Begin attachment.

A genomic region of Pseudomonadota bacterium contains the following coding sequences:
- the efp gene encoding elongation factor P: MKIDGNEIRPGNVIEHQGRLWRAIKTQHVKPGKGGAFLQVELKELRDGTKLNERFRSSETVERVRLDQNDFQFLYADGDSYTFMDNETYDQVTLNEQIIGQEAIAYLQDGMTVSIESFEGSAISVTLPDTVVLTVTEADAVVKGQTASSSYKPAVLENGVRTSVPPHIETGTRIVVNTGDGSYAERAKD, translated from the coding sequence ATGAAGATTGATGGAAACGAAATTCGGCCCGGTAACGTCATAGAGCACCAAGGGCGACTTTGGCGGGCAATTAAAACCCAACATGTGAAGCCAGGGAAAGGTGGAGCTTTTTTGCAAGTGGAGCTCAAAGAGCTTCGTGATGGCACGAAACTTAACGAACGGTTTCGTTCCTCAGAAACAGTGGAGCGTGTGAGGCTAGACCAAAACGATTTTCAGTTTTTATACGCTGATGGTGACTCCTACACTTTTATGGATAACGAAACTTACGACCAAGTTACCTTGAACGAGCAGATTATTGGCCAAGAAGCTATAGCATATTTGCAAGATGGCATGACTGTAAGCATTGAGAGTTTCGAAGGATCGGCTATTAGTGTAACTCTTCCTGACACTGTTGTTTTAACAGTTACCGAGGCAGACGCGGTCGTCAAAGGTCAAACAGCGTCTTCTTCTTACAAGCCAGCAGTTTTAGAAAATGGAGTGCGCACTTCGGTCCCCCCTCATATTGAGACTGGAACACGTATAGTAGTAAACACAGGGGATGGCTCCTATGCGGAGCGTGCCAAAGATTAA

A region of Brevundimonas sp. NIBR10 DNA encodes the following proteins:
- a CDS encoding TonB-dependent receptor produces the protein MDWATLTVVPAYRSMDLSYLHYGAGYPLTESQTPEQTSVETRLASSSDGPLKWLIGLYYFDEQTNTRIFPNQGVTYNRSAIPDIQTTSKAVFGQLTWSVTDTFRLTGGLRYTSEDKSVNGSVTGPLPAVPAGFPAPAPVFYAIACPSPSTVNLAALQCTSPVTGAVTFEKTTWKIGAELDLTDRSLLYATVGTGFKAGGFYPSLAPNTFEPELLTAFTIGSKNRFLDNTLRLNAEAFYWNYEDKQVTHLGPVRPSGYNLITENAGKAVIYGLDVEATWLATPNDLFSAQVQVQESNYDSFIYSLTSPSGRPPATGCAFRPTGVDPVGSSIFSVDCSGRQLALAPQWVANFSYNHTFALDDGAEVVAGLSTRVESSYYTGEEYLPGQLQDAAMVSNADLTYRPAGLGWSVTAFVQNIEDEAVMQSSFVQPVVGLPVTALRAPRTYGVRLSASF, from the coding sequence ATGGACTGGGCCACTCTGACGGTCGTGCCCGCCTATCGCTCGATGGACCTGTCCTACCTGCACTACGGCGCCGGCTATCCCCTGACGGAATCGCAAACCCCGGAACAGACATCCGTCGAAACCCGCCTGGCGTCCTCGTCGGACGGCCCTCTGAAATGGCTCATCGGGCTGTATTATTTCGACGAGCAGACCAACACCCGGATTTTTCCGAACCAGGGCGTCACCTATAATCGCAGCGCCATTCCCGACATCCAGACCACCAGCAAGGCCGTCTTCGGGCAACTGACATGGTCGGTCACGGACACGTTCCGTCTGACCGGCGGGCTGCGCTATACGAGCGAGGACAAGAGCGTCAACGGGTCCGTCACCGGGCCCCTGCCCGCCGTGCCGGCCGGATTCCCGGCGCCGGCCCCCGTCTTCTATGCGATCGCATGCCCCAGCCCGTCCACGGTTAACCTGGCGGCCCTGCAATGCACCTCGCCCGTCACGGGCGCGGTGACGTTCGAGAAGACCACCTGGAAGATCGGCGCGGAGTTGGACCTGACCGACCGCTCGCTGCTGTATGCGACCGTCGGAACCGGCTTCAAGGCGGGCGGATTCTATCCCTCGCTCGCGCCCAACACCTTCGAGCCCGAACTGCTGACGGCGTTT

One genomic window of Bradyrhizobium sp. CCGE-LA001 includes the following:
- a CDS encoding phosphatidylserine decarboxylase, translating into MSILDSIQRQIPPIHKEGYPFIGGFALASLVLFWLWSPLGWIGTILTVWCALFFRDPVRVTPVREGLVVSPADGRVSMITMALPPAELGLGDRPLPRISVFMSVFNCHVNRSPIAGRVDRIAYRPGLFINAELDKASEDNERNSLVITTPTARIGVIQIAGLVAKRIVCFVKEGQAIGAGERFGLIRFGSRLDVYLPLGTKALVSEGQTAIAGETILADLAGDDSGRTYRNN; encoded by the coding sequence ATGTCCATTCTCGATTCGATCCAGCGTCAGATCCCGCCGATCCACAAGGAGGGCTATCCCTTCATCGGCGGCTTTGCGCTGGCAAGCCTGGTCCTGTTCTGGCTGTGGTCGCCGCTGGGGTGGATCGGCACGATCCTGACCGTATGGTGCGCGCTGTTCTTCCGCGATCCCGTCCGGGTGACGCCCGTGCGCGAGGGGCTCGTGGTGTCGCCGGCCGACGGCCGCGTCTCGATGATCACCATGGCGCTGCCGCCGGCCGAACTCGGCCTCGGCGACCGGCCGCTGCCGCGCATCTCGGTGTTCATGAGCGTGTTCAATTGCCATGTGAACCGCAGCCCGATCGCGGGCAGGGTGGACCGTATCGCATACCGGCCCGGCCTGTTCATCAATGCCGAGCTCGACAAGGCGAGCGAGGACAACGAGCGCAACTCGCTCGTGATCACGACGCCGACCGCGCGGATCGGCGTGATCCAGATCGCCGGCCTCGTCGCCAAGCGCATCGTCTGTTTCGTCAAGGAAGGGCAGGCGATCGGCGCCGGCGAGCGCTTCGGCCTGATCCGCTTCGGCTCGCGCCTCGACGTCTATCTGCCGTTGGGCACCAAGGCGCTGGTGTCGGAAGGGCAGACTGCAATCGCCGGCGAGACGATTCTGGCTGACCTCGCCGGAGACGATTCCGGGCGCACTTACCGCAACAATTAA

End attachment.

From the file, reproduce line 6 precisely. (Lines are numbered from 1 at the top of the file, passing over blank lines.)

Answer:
- a CDS encoding phosphatidylserine decarboxylase, translating into MSILDSIQRQIPPIHKEGYPFIGGFALASLVLFWLWSPLGWIGTILTVWCALFFRDPVRVTPVREGLVVSPADGRVSMITMALPPAELGLGDRPLPRISVFMSVFNCHVNRSPIAGRVDRIAYRPGLFINAELDKASEDNERNSLVITTPTARIGVIQIAGLVAKRIVCFVKEGQAIGAGERFGLIRFGSRLDVYLPLGTKALVSEGQTAIAGETILADLAGDDSGRTYRNN; encoded by the coding sequence ATGTCCATTCTCGATTCGATCCAGCGTCAGATCCCGCCGATCCACAAGGAGGGCTATCCCTTCATCGGCGGCTTTGCGCTGGCAAGCCTGGTCCTGTTCTGGCTGTGGTCGCCGCTGGGGTGGATCGGCACGATCCTGACCGTATGGTGCGCGCTGTTCTTCCGCGATCCCGTCCGGGTGACGCCCGTGCGCGAGGGGCTCGTGGTGTCGCCGGCCGACGGCCGCGTCTCGATGATCACCATGGCGCTGCCGCCGGCCGAACTCGGCCTCGGCGACCGGCCGCTGCCGCGCATCTCGGTGTTCATGAGCGTGTTCAATTGCCATGTGAACCGCAGCCCGATCGCGGGCAGGGTGGACCGTATCGCATACCGGCCCGGCCTGTTCATCAATGCCGAGCTCGACAAGGCGAGCGAGGACAACGAGCGCAACTCGCTCGTGATCACGACGCCGACCGCGCGGATCGGCGTGATCCAGATCGCCGGCCTCGTCGCCAAGCGCATCGTCTGTTTCGTCAAGGAAGGGCAGGCGATCGGCGCCGGCGAGCGCTTCGGCCTGATCCGCTTCGGCTCGCGCCTCGACGTCTATCTGCCGTTGGGCACCAAGGCGCTGGTGTCGGAAGGGCAGACTGCAATCGCCGGCGAGACGATTCTGGCTGACCTCGCCGGAGACGATTCCGGGCGCACTTACCGCAACAATTAA